That the deniers would try and debunk the Nature paper was as expected. But note how they won’t write a rebuttal in Nature; the deniers never do that or appear to even try. What they do is attack papers in the top journals by blog, where there is no peer-review. WUWT is a master at this kind of thing. In my years as a scientists I have met deniers in many areas of environmental science, denying not only climate change but other forms of pollution, high extinction rates, the impacts of losing tropical forests, the extent of coral reef destruction etc. Essentially, many of the climate change deniers fall into the broader camp of cornucopian anti-environmentalists who deny that human activities pose a threat to natural systems. But one thing they have in common is to hate much of the science in peer-reviewed journals, to make a big noise in attacking many of these articles on the internet, but rarely if ever writing their own rebuttal and submitting it to any of these journals. They would argue that it won’t get in; the fact is that in virtually every instance they know their science is shoddy and that their article won’t withstand the scrutiny of peer-review.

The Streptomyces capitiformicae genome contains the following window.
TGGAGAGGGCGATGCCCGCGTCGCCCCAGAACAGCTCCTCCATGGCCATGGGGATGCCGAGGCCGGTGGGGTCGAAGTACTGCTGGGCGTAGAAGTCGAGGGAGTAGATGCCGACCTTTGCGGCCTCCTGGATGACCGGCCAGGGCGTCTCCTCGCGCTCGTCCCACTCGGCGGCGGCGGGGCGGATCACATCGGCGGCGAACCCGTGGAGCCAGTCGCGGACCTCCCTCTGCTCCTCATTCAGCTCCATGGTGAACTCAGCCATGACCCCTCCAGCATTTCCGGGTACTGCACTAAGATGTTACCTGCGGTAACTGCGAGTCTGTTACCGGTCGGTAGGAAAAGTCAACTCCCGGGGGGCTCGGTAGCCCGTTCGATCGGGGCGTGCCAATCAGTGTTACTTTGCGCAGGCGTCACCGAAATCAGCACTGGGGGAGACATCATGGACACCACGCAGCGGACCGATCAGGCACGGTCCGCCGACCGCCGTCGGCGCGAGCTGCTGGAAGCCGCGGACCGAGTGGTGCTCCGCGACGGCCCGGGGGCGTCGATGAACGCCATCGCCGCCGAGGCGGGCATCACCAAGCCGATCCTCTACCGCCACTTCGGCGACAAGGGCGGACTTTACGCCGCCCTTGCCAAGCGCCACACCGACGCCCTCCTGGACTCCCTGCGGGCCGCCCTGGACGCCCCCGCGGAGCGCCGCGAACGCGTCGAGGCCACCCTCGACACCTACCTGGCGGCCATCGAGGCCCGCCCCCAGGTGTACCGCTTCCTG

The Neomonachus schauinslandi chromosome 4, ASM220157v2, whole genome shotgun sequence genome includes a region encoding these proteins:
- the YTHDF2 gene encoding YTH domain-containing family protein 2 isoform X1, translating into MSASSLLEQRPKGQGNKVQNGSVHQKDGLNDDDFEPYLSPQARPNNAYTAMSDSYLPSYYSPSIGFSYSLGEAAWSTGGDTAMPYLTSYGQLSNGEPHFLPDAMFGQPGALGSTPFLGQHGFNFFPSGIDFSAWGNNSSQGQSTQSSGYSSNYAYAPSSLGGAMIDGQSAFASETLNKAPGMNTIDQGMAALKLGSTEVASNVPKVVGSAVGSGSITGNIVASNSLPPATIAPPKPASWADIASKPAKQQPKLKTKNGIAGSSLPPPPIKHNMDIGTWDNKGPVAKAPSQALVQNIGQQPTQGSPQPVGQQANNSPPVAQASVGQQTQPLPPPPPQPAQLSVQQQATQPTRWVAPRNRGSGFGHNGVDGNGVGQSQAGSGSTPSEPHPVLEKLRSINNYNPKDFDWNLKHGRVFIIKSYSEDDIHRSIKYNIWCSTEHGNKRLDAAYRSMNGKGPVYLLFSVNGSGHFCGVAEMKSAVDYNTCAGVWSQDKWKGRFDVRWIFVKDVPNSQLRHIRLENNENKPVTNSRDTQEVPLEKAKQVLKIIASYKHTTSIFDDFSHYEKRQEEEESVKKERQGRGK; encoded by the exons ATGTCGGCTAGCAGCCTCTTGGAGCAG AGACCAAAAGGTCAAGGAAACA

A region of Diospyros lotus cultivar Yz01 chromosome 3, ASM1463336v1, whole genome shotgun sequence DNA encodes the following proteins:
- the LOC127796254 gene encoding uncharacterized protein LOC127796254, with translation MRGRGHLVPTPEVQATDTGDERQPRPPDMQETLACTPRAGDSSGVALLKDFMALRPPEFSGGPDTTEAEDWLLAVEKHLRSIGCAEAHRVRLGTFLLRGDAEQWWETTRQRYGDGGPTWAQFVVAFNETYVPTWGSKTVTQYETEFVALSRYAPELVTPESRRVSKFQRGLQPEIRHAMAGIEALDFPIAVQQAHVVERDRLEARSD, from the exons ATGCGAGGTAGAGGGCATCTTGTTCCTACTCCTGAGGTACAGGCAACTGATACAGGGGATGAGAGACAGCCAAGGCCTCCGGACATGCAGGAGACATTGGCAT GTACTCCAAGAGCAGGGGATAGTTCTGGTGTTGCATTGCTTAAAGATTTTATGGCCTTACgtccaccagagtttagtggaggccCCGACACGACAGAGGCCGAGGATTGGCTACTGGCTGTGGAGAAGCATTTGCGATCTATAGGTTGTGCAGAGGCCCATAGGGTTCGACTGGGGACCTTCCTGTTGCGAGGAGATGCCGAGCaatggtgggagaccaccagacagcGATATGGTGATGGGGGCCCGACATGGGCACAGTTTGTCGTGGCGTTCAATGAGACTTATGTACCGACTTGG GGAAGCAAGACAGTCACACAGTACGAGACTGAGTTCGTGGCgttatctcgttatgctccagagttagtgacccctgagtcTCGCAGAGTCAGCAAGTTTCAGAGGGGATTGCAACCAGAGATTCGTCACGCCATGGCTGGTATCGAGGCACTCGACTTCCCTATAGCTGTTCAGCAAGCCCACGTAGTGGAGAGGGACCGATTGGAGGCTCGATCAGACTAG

The internet is a great thing, but it has its downsides too. It has enabled science to largely bypass peer-review and to give some aura of credibility to some of the most appalling garbage you could imagine. It has also enabled those who fall solidly in the ranks of the Dunning-Kruger study to profess vast expertise in fields they have never studied formally at a university. One just has to read some of the stuff written by the climate change deniers on Deltoid to see that.

  26. #26 ianam
    April 10, 2012